Since this is a common subject amongst those who have/are XXY and/or Klinefelter Syndrome, and since testosterone therapy (also known as Hormone Replacement Therapy (HRT)), I felt it important to list the currently available types of therapy and some pros and cons related to each. This list is as of January 2020 and is subjective to my thoughts and information with usage and/or discussions with others who have used those types of medication for help with this genetic condition. I will attempt to separate out the methods available in the United States of America (USA) and the ones that are only available in areas outside of the USA. For the outside of the USA list, I will only add types that I know are not available in the USA.
USA Testosterone therapy types
- Depo-Testosterone: (Cypionate, Enanthate)
- Intramuscular (IM)Testosterone Injections: Video: How to do an Intramuscular Testosterone Injection?
- Subcutaneous Testosterone Injections: Video: How to do a Subcutaneous Testosterone Injection?
- Weekly auto-injector – Xyosted
- Long acting testosterone injections – Aveed
- Testosterone gel – AndroGel; Testim; Fortesta; Axiron
- Nasal spray – Natesto
- Oral pill – Jatenzo
- Patches – Androderm
- Testopel Pellets
- Buccal mouth patch – Striant
Specific types only available Outside of USA
If anyone has additions to the above lists, please email me.
From a personal perspective, hormone replacement therapy (HRT) or testosterone replacement therapy is useful to help those with Klinefelter Syndrome to bring their low testosterone level to its proper level. This is vitally important to making sure our bones are healthy and that we aren’t developing early onset osteoporosis or low bone density. The testosterone types mentioned above should start at the point that an individual’s testosterone level has decreased below normal and their LH (Luteinizing Hormone) and FSH (Follicle Stimulating Hormone) levels have increased above the normal range.
The range of testosterone, LH and FSH varies depending on the age of the individual. Replacement therapy should not begin before puberty unless the teenager never gets into puberty on their own. The types above vary in terms of pros and cons. For me, personally, I self inject and I do a combination of Intramuscular and Subcutaneous. I alternate between the types every other week and for me it works very well. i used to inject Intramuscular injections every 11 days for many years and that, too, worked very well for me. A lot of boys and men do not like the injectable method simply because it hurts and you have to deal with the highs and lows after your injection. The highs are great right after and for a few days after the injection; but the lows are difficult and can be difficult to cope with.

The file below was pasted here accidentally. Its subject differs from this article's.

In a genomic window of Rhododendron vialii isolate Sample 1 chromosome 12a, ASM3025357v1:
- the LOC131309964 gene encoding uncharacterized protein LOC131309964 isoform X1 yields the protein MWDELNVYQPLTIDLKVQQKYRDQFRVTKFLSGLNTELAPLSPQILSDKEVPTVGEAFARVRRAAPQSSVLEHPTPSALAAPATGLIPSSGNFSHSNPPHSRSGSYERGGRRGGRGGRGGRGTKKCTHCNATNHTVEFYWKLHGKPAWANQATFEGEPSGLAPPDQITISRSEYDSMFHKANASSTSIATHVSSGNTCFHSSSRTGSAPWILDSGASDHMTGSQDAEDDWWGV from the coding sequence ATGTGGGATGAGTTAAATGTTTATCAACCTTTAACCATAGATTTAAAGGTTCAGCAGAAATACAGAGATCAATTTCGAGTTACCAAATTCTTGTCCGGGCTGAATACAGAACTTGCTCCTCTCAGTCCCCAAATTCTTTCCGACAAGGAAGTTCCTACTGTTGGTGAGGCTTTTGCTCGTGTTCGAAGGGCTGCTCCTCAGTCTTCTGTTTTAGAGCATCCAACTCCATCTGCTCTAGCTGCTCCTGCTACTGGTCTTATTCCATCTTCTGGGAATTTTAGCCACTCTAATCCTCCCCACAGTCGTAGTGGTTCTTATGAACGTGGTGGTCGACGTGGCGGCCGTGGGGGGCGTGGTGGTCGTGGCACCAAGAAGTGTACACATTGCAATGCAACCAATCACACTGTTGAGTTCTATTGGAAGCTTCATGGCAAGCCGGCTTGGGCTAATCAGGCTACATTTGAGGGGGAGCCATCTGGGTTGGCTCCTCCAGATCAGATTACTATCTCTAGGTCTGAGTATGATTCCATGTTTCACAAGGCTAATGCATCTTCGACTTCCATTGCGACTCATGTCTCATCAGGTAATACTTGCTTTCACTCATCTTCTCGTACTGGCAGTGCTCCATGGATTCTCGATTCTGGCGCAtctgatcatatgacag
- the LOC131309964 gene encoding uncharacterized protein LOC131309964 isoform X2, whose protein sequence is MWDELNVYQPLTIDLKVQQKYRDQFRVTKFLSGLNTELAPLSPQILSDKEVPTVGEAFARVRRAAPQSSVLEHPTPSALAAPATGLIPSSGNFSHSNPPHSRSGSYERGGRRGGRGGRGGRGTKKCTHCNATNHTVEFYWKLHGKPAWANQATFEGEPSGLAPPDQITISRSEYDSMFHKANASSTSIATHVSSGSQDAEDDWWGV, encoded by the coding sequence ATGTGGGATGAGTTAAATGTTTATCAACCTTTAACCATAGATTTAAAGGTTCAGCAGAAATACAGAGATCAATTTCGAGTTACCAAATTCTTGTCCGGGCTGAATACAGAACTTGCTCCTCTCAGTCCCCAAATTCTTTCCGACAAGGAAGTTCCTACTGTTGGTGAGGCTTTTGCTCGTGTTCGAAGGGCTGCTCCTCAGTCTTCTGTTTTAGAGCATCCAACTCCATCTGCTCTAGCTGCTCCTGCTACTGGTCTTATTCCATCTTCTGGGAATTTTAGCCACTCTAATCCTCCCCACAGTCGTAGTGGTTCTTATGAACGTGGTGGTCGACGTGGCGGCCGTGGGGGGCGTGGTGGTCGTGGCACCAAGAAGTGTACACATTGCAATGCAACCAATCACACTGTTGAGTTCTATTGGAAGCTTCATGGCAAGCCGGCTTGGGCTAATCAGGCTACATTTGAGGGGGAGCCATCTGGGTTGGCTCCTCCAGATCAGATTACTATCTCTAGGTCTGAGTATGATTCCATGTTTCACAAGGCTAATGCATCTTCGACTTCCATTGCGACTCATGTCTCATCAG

These days it is a better recommendation to use something that you can be applied daily. Whether that is a daily patch, gel or oral medication, or even the implanted pellets, it is better to achieve a daily dose of testosterone as it keeps you from having to deal with the highs and lows of the injectables. Right now, the AndroGel 1.62% pump and Jatenzo oral tablet are top products and give a daily dosage that one must take each day. Both methods are quite a bit more expensive than the injectables. Jatenzo is a very new product that has been available for less than a year. AndroGel has been on the market for a number of years. There are other types of gel that are considered to be less expensive, but I also don’t feel they are as effective.
I am frequently asked if there is a way to avoid testosterone therapy or to take something natural or a supplement. I do know of others who follow this route and are not on testosterone therapy. I am not a doctor, but I have to say that testosterone replacement is replacing what we are unable to make on our own and it greatly improves quality of life. I have seen immense improvements in my life and also in the lives of many men I have personally met over the years since my diagnosis occurred.